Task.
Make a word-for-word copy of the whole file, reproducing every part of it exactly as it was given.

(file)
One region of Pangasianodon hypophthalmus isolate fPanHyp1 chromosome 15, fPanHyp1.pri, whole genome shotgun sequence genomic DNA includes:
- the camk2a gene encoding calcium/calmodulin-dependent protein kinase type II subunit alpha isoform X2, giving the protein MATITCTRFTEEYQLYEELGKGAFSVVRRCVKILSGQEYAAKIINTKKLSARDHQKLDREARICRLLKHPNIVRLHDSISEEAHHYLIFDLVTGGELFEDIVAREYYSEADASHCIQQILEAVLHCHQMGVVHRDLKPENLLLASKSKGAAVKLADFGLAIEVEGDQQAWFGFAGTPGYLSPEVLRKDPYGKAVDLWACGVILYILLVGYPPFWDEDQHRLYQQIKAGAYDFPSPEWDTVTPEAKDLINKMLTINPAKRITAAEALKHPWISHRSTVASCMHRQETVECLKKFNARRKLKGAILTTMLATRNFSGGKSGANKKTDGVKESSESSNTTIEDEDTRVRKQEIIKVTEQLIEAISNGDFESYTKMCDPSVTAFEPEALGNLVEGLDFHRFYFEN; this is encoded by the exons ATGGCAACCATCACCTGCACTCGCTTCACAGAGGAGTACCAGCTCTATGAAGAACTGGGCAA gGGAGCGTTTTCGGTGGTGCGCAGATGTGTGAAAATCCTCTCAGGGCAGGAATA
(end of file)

One region of Pangasianodon hypophthalmus isolate fPanHyp1 chromosome 15, fPanHyp1.pri, whole genome shotgun sequence genomic DNA includes:
- the camk2a gene encoding calcium/calmodulin-dependent protein kinase type II subunit alpha isoform X2, giving the protein MATITCTRFTEEYQLYEELGKGAFSVVRRCVKILSGQEYAAKIINTKKLSARDHQKLDREARICRLLKHPNIVRLHDSISEEAHHYLIFDLVTGGELFEDIVAREYYSEADASHCIQQILEAVLHCHQMGVVHRDLKPENLLLASKSKGAAVKLADFGLAIEVEGDQQAWFGFAGTPGYLSPEVLRKDPYGKAVDLWACGVILYILLVGYPPFWDEDQHRLYQQIKAGAYDFPSPEWDTVTPEAKDLINKMLTINPAKRITAAEALKHPWISHRSTVASCMHRQETVECLKKFNARRKLKGAILTTMLATRNFSGGKSGANKKTDGVKESSESSNTTIEDEDTRVRKQEIIKVTEQLIEAISNGDFESYTKMCDPSVTAFEPEALGNLVEGLDFHRFYFEN; this is encoded by the exons ATGGCAACCATCACCTGCACTCGCTTCACAGAGGAGTACCAGCTCTATGAAGAACTGGGCAA gGGAGCGTTTTCGGTGGTGCGCAGATGTGTGAAAATCCTCTCAGGGCAGGAATA